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Persistent highway attacks in CES worry peace monitors

Persistent highway attacks in CES worry peace monitors

The ceasefire monitoring body has raised concerns over the persistent tensions in Central Equatoria State, accusing the National Salvation Front (NAS) of perpetuating the violence.

Maj. Gen. Teshome Gemechu Aderie, Chairperson of Ceasefire Transitional Security Arrangement Monitoring and Verification Mechanism (CTSAMVM), expressed concerns about the possible ‘‘threat the violence has on the South Sudan peace process’’.
“Tensions remain in southern Central Equatoria State although the situation appears to be improving,” Gemechu said at CTSAMVM Technical Committee (CTC) meeting at Royal Palace Hotel in Juba yesterday.

“Also, since the last CTC, there have been several incidents reported allegedly involving NAS including abduction, an attack against SSPDF, and an ambush against SSPDF soldiers. CTSAMVM is very concerned about the risk that these incidents pose to the peace process,” he added.

Over the past months, there have been reported displacements of the civilian population in some parts of Central Equatoria State. Areas affected include Lainya County which has been insecure due to confrontations between armed groups.

The state has also been witnessing continuous road attacks and ambushes that claimed over a dozen of lives, looting, kidnapping, and burning vehicles along major roads in the areas. This, it said, led to the hindering of humanitarian aid delivery to thousands of people in need.

On August 16, four individuals including two Catholic nuns succumbed to a horrific road attack between Juba-Nimule road and a vehicle burnt to ashes with no one claiming the responsibility.

However, the government and the holdout groups traded accusations of the road attacks in Central Equatoria State.

On Tuesday, August 17, President Salva Kiir said forces of the holdouts were responsible for the killing, looting, and burning vehicles on Juba-Nimule road, threatening to pull out of Rome peace talks.

“The responsibility of their death lies squarely on the holdout groups, and the Revitalised Transitional Government of National Unity condemns this act of terror with the strongest term possible. The government signed the Rome Declaration, the commitment to Cessation of Hostility, and the Declaration of Principles with the Holdout Groups to stop fighting and save the lives of innocent.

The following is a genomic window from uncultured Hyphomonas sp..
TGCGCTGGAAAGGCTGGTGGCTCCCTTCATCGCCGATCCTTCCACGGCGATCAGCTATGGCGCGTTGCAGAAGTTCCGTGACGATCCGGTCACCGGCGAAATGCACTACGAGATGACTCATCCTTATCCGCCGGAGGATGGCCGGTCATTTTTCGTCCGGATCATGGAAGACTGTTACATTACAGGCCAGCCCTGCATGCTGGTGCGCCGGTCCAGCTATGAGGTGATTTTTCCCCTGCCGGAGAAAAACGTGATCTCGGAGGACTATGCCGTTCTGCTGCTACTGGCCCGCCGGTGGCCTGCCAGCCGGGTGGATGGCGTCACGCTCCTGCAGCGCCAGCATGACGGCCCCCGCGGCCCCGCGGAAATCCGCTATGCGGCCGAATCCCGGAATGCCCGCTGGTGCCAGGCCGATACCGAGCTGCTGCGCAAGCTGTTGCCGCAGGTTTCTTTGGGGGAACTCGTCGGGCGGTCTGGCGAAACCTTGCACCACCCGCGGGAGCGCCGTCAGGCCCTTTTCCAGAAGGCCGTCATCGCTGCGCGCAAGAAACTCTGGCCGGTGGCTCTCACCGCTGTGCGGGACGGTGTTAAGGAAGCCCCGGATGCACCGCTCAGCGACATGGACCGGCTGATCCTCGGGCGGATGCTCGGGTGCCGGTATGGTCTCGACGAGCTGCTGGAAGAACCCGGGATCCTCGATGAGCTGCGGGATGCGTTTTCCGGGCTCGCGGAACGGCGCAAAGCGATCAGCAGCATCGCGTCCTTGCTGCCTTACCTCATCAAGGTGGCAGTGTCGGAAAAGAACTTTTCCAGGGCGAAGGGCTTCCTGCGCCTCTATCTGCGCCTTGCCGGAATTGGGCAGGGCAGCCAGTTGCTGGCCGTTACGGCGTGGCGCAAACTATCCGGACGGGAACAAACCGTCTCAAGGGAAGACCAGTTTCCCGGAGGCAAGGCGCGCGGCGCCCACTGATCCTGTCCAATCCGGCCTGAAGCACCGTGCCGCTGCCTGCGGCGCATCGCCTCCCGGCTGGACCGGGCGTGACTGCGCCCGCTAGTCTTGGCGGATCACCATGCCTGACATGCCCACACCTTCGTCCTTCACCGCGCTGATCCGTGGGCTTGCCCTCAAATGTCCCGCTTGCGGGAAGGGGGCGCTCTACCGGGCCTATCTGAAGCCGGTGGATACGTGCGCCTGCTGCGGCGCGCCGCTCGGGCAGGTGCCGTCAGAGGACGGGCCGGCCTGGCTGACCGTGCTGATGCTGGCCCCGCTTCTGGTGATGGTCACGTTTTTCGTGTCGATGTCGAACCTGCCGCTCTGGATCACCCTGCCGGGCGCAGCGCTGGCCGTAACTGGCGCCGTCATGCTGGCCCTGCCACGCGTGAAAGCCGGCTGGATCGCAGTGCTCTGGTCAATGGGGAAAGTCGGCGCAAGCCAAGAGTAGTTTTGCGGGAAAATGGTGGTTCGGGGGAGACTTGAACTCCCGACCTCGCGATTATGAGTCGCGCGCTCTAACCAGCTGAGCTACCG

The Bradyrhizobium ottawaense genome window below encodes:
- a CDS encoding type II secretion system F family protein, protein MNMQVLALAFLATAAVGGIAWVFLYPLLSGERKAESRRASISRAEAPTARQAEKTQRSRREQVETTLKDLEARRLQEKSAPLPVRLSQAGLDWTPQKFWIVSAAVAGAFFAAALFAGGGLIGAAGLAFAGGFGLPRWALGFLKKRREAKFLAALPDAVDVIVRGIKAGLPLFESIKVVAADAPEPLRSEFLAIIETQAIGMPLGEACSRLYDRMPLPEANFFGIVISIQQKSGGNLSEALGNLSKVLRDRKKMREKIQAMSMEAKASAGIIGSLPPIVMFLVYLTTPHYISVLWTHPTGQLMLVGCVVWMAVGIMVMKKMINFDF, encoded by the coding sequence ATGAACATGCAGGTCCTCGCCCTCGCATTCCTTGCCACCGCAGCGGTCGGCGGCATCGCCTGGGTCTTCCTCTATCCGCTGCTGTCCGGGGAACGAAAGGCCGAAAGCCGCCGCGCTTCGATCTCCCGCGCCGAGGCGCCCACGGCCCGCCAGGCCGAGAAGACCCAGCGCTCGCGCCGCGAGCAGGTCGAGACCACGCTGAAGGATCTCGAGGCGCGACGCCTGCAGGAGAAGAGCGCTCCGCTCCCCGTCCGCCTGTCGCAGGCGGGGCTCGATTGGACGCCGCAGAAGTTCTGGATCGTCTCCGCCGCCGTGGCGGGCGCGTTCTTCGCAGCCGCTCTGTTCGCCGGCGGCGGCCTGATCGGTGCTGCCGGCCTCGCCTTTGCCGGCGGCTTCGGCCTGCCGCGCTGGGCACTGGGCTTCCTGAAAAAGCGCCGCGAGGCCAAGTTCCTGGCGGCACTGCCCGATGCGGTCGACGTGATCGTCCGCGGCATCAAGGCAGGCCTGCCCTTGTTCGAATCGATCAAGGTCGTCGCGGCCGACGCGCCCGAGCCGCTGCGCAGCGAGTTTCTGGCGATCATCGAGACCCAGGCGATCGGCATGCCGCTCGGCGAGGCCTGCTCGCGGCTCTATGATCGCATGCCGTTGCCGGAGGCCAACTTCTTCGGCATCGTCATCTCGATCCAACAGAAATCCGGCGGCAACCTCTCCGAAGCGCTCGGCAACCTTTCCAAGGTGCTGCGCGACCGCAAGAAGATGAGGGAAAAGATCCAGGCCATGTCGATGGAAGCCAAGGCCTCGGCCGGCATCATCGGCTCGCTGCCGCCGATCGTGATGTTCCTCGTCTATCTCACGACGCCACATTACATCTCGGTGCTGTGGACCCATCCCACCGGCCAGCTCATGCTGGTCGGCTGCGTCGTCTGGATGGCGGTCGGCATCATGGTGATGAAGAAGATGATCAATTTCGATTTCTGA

“Now that the non-signatories to the Revitalised Peace Agreement continue to violate these commitments, the Government may reconsider its position on the ongoing Saint E’gidio led Rome initiative. Our pursuit of an inclusive peace should never be taken for weakness and used as a window to kill innocent,” said President Kiir.

But the holdout groups denied having a hand in the attacks and instead blamed them on government forces.

“SSOMA holds the regime of Salva Kiir responsible for the highway robberies and killings in South Sudan. The road ambushes in South Sudan have increased dramatically on Juba-Nimule road,” SSOMA said in a statement on Wednesday, August 18.

It further stated, “The government on several occasions has been displaying criminals suspected to have been behind these road ambushes and kidnappings on national TV. Most of these criminals, unfortunately, are members of SSPDF and the Tiger Division, the President’s bodyguards.”


However, the CTSAMVM urged the peace granters and observers to pressure parties perpetrating violence in Central Equatoria to deescalate the tension and respect the 2017 cessation of hasty agreement.

“We call upon IGAD and RJMEC to urge the parties involved to the necessary steps to avoid clashes and adhere to the ceasefire as well as the protection of civilians,” said Maj. Gen. Gemechu.

The revitalized government and SSOMA resumed talks on July 16 to reach a comprehensive peace agreement that will make the ongoing peace process inclusive of all the non-signatories to the 2018 revitalized peace agreement.

However, hostilities along major roads in the Equatoria region, the NAS’ stronghold areas, have been prevalent over the past years, including looting, killings, kidnapping, and burning of vehicles, hindering humanitarian delivery to thousand of people in need.

Via The City Review


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